Jewish words

Davar

By Rabbi Julian Sinclair, November 5, 2008

In the first of a weekly series, Cambridge University students' chaplain Rabbi Julian Sinclair takes a look at the meaning of key Jewish words and phrases.

Davar means "word," and it also means "thing." This fact reflects a deep facet of a Jewish world view.

Words are the creative energy of the world. God spoke, and through words brought the universe into being.

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Cohen

By Rabbi Julian Sinclair, November 5, 2008

A Cohen is one of the class of priests among the Jewish people. Membership is hereditary, via the father. A slew of common Jewish surnames (Cohen, Kagan, Kahane etc) are variations of Cohen and usually indicate that the holders are Cohanim.

Cohen simply means priest in biblical Hebrew (as well as in Canaanite and Ugaritic). However, Chief Rabbi Sacks has argued persuasively that the primary meaning of Cohen was teacher. Just before the Torah is given, God promises that Israel will

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Chutzpah

By Rabbi Julian Sinclair, November 5, 2008

"Chutzpah" was a famous Jewish word even before Professor Alan Dershowitz wrote a book with that title a couple of years ago.

Dershowitz made an argument for being the sort of assertive, confident, in-your-face Jew he believes one can and should be in the United States today. The book, and its insouciantly Jewish title, tell all you need to know about the differences between American and British Jews.

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Chupar

By Rabbi Julian Sinclair, November 5, 2008

Chupar is widespread Hebrew slang, from nursery school to corporate boardrooms.

In school or kindergarten it means an unexpected treat; chocolate coins, Bamba peanut snacks and anything else likely to grease the wheels of juvenile cooperation.

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Chupah

By Rabbi Julian Sinclair, November 5, 2008

A chupah is the canopy made of cloth and poles under which a Jewish couple gets married. It has also become synonymous with the wedding ceremony itself, (as in "Chupah 4pm... Carriages 11pm," both being ancient words with a venerable place on Anglo-Jewish wedding invitations, though chupahs seem to have long outlived carriages in their practical usefulness.)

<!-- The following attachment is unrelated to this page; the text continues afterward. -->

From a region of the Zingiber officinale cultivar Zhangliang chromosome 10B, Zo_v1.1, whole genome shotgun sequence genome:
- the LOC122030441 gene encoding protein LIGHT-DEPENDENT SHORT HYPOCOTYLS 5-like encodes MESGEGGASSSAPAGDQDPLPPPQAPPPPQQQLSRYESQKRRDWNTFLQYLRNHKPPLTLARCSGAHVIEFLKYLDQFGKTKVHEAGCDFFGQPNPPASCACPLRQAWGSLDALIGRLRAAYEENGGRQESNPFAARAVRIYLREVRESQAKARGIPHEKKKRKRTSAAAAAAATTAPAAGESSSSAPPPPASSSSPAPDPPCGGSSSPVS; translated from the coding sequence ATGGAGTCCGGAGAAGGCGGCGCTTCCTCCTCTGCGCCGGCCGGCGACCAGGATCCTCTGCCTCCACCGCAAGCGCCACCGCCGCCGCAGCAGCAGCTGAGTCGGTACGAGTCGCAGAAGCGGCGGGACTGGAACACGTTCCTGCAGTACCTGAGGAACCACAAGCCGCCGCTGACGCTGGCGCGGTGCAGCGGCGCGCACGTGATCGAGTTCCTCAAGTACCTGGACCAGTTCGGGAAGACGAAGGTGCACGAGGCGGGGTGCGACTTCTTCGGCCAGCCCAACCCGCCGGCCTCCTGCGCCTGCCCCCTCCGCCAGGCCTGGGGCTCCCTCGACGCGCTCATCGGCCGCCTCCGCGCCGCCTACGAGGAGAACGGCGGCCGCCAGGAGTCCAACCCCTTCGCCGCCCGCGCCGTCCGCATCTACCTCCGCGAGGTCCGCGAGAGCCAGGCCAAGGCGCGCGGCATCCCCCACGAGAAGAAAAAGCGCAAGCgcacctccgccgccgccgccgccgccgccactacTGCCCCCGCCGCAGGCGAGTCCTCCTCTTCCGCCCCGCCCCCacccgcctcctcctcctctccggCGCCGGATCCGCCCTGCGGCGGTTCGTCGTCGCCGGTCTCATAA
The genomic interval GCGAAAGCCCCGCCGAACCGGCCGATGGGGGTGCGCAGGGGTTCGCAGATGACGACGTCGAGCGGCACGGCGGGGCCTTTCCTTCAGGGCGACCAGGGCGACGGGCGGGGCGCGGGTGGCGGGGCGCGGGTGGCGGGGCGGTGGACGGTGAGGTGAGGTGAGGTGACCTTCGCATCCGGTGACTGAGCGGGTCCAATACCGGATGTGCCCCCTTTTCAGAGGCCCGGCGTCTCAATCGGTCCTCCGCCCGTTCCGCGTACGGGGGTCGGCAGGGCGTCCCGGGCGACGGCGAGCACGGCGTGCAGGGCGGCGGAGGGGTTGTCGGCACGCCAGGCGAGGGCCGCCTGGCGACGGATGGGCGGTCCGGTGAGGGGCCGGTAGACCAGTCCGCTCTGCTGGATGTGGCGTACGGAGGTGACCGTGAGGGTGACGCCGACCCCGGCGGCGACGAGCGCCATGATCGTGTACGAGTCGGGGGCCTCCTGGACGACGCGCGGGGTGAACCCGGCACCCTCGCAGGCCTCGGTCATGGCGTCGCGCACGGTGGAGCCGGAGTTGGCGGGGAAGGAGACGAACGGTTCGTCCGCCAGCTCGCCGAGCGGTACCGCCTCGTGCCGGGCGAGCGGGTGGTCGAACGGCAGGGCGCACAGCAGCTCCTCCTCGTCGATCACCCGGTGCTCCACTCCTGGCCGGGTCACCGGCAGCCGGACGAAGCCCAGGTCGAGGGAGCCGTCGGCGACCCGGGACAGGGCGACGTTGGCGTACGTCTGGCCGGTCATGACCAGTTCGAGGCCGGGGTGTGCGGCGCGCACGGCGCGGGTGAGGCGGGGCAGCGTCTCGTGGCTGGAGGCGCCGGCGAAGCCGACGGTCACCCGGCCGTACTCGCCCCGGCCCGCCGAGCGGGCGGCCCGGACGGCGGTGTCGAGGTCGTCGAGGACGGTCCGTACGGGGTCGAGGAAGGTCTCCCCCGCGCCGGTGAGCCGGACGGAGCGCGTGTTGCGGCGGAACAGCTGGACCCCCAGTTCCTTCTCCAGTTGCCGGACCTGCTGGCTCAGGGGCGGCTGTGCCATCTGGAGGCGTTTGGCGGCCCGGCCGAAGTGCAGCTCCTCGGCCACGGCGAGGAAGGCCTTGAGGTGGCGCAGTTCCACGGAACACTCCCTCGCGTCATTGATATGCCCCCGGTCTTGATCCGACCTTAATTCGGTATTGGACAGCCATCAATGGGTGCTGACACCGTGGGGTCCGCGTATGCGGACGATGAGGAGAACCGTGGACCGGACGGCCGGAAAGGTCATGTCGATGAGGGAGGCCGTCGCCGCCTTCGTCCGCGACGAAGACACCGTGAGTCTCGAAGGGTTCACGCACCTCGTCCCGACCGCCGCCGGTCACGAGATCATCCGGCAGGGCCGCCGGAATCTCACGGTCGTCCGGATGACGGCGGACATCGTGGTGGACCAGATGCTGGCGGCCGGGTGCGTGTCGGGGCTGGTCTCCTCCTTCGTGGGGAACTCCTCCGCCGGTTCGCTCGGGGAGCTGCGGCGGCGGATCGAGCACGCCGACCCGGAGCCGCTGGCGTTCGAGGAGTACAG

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Chumrah

By Rabbi Julian Sinclair, November 5, 2008

A chumrah is a voluntarily assumed restriction more stringent than what is required by Jewish law. For example, drinking only chalav Yisrael, supervised milk, is a chumrah according to most authorities. In a country like Britain, with high standards of food regulation, the chances of milk being tampered with are negligible.

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Chok

By Rabbi Julian Sinclair, November 5, 2008

A chok is a law. It is related to the word chakak, that means to engrave in stone, which in ancient times was how one promulgated laws. Chok also means boundary, as in Proverbs (8:29), "When He assigned the sea its limits [chuko]."

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Chiddush

By Rabbi Julian Sinclair, November 5, 2008

Ein beit midrash bli chiddush, there is no house of study without innovation, runs a popular saying. Original interpretation is essential to the process of traditional Jewish study.

The proudest achievement of a yeshivah student is to arrive at a chiddush, a new addition to the accumulated knowledge of the generations. Rabbis publish their most treasured insights in books of chiddushim, novellae which present original twists of argument and interpretation.

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Cheshbon Nefesh

By Rabbi Julian Sinclair, November 5, 2008

Taking a cheshbon nefesh is one of the religious practices recommended at this time of year. It means an "accounting of the soul." We examine the credit and debit columns of our spiritual lives, where we've made a profit, so to speak, and where a loss, where we've built up capital, and where we've depleted it.

With the balance sheet before us, we can draw up a viable business plan to stay spiritually solvent in the coming year.

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Chen

By Rabbi Julian Sinclair, November 5, 2008

"But Noah found chen with the Lord" (Genesis 6:8)

Noah's chen, translated as "favour", exempted him from the diluvian fate of his contemporaries, but what does chen mean? It also means grace and beauty, as in "Chen is deceptive; beauty is illusory" (Proverbs 31:30). One senses that chen is a type of attractiveness that might be superficial or unearned. Indeed, in Yiddish, machen chen means to flirt.

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